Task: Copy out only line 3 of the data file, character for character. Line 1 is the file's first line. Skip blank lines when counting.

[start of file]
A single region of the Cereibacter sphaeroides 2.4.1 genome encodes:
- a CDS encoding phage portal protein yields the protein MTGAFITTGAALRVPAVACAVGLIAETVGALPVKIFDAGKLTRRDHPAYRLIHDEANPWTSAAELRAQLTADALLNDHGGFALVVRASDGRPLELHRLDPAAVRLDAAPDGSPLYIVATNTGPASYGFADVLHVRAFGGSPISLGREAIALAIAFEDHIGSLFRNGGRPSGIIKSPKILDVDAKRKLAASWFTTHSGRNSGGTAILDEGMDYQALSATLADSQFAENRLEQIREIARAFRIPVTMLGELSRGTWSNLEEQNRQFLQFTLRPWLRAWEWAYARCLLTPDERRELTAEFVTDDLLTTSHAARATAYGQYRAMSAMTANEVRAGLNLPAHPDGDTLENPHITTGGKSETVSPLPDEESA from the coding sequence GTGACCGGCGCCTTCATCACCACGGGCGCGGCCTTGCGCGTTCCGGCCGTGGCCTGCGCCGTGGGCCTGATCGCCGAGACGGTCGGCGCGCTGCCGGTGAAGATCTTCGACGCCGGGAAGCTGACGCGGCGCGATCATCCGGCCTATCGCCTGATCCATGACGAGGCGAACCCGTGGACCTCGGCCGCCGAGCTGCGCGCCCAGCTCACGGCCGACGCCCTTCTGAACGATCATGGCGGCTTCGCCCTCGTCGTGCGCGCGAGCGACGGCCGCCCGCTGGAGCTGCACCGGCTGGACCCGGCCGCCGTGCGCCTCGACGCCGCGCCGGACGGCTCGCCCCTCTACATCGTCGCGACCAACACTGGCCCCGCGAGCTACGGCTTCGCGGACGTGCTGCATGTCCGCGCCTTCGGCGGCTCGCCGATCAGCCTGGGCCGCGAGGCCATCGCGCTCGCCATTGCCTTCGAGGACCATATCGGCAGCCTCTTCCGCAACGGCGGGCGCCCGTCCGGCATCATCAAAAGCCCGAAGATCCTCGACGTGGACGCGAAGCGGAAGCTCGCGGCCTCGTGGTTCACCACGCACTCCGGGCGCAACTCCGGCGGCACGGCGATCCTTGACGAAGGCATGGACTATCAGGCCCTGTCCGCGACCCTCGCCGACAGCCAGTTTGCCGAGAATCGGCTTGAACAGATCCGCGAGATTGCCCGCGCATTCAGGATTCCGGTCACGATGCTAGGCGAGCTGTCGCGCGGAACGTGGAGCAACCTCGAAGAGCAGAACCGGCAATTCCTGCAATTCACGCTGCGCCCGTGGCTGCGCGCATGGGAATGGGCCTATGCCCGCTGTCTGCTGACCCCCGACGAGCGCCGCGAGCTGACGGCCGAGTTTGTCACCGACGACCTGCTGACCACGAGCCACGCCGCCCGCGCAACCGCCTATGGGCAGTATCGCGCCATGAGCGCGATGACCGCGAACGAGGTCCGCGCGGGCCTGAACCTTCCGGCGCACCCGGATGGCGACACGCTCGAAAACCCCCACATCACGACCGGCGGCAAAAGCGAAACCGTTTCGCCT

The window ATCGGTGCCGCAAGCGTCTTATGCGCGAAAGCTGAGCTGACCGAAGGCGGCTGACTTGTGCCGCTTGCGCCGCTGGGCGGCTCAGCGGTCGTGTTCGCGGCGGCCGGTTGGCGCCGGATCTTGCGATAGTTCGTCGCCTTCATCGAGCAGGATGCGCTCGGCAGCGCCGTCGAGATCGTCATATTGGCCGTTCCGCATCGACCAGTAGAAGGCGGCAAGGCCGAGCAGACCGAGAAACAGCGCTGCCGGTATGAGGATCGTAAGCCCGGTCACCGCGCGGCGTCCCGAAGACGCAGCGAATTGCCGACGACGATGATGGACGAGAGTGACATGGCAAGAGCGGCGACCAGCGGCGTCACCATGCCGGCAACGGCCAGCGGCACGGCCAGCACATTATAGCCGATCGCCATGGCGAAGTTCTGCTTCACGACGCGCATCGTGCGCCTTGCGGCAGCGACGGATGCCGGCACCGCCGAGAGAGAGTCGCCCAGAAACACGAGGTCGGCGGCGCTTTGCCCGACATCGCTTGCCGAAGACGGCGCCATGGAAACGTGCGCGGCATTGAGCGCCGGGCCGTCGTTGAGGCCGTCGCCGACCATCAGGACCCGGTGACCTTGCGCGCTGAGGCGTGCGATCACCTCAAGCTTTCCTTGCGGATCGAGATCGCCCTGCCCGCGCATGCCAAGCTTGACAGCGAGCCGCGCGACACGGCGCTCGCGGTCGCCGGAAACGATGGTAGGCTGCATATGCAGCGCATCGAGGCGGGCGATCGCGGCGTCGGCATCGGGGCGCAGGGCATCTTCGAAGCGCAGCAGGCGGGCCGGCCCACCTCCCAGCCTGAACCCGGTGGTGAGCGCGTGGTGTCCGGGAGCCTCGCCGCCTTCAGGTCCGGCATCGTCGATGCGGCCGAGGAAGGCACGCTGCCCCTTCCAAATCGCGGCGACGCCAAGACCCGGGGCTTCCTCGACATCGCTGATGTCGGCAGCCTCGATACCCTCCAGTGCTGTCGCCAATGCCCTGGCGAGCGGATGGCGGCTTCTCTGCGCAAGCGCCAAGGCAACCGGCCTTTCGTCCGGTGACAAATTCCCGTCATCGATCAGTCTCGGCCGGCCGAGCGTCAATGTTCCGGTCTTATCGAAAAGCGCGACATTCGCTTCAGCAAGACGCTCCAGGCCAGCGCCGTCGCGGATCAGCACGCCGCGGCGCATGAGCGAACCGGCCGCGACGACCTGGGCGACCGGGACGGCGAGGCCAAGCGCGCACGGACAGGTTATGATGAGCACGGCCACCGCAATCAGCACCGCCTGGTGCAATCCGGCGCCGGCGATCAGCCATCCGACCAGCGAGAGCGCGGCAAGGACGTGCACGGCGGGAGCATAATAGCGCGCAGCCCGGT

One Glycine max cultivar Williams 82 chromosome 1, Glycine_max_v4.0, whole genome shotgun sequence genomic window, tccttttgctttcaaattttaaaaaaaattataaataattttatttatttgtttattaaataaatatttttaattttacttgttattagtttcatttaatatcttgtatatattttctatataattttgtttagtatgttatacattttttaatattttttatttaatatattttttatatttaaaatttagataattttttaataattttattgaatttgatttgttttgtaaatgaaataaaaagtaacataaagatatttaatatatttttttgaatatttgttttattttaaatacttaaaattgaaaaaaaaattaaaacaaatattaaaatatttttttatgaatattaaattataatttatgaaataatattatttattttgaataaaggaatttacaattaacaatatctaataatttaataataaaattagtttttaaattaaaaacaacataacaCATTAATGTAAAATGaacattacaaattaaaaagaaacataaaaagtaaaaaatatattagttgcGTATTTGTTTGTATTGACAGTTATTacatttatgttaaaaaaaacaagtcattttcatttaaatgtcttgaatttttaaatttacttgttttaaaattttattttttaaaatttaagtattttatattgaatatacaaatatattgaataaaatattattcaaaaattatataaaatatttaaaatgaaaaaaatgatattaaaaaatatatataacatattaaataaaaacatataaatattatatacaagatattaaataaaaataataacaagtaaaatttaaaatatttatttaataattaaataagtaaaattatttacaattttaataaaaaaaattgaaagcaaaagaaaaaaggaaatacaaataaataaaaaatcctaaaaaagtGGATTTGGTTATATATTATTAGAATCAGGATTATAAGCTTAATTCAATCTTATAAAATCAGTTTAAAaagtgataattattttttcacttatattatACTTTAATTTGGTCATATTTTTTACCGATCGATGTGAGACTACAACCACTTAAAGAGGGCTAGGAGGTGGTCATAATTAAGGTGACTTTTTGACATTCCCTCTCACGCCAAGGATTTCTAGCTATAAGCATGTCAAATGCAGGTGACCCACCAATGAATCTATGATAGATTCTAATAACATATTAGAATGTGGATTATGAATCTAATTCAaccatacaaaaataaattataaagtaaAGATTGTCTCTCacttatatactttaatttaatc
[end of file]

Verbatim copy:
The window ATCGGTGCCGCAAGCGTCTTATGCGCGAAAGCTGAGCTGACCGAAGGCGGCTGACTTGTGCCGCTTGCGCCGCTGGGCGGCTCAGCGGTCGTGTTCGCGGCGGCCGGTTGGCGCCGGATCTTGCGATAGTTCGTCGCCTTCATCGAGCAGGATGCGCTCGGCAGCGCCGTCGAGATCGTCATATTGGCCGTTCCGCATCGACCAGTAGAAGGCGGCAAGGCCGAGCAGACCGAGAAACAGCGCTGCCGGTATGAGGATCGTAAGCCCGGTCACCGCGCGGCGTCCCGAAGACGCAGCGAATTGCCGACGACGATGATGGACGAGAGTGACATGGCAAGAGCGGCGACCAGCGGCGTCACCATGCCGGCAACGGCCAGCGGCACGGCCAGCACATTATAGCCGATCGCCATGGCGAAGTTCTGCTTCACGACGCGCATCGTGCGCCTTGCGGCAGCGACGGATGCCGGCACCGCCGAGAGAGAGTCGCCCAGAAACACGAGGTCGGCGGCGCTTTGCCCGACATCGCTTGCCGAAGACGGCGCCATGGAAACGTGCGCGGCATTGAGCGCCGGGCCGTCGTTGAGGCCGTCGCCGACCATCAGGACCCGGTGACCTTGCGCGCTGAGGCGTGCGATCACCTCAAGCTTTCCTTGCGGATCGAGATCGCCCTGCCCGCGCATGCCAAGCTTGACAGCGAGCCGCGCGACACGGCGCTCGCGGTCGCCGGAAACGATGGTAGGCTGCATATGCAGCGCATCGAGGCGGGCGATCGCGGCGTCGGCATCGGGGCGCAGGGCATCTTCGAAGCGCAGCAGGCGGGCCGGCCCACCTCCCAGCCTGAACCCGGTGGTGAGCGCGTGGTGTCCGGGAGCCTCGCCGCCTTCAGGTCCGGCATCGTCGATGCGGCCGAGGAAGGCACGCTGCCCCTTCCAAATCGCGGCGACGCCAAGACCCGGGGCTTCCTCGACATCGCTGATGTCGGCAGCCTCGATACCCTCCAGTGCTGTCGCCAATGCCCTGGCGAGCGGATGGCGGCTTCTCTGCGCAAGCGCCAAGGCAACCGGCCTTTCGTCCGGTGACAAATTCCCGTCATCGATCAGTCTCGGCCGGCCGAGCGTCAATGTTCCGGTCTTATCGAAAAGCGCGACATTCGCTTCAGCAAGACGCTCCAGGCCAGCGCCGTCGCGGATCAGCACGCCGCGGCGCATGAGCGAACCGGCCGCGACGACCTGGGCGACCGGGACGGCGAGGCCAAGCGCGCACGGACAGGTTATGATGAGCACGGCCACCGCAATCAGCACCGCCTGGTGCAATCCGGCGCCGGCGATCAGCCATCCGACCAGCGAGAGCGCGGCAAGGACGTGCACGGCGGGAGCATAATAGCGCGCAGCCCGGT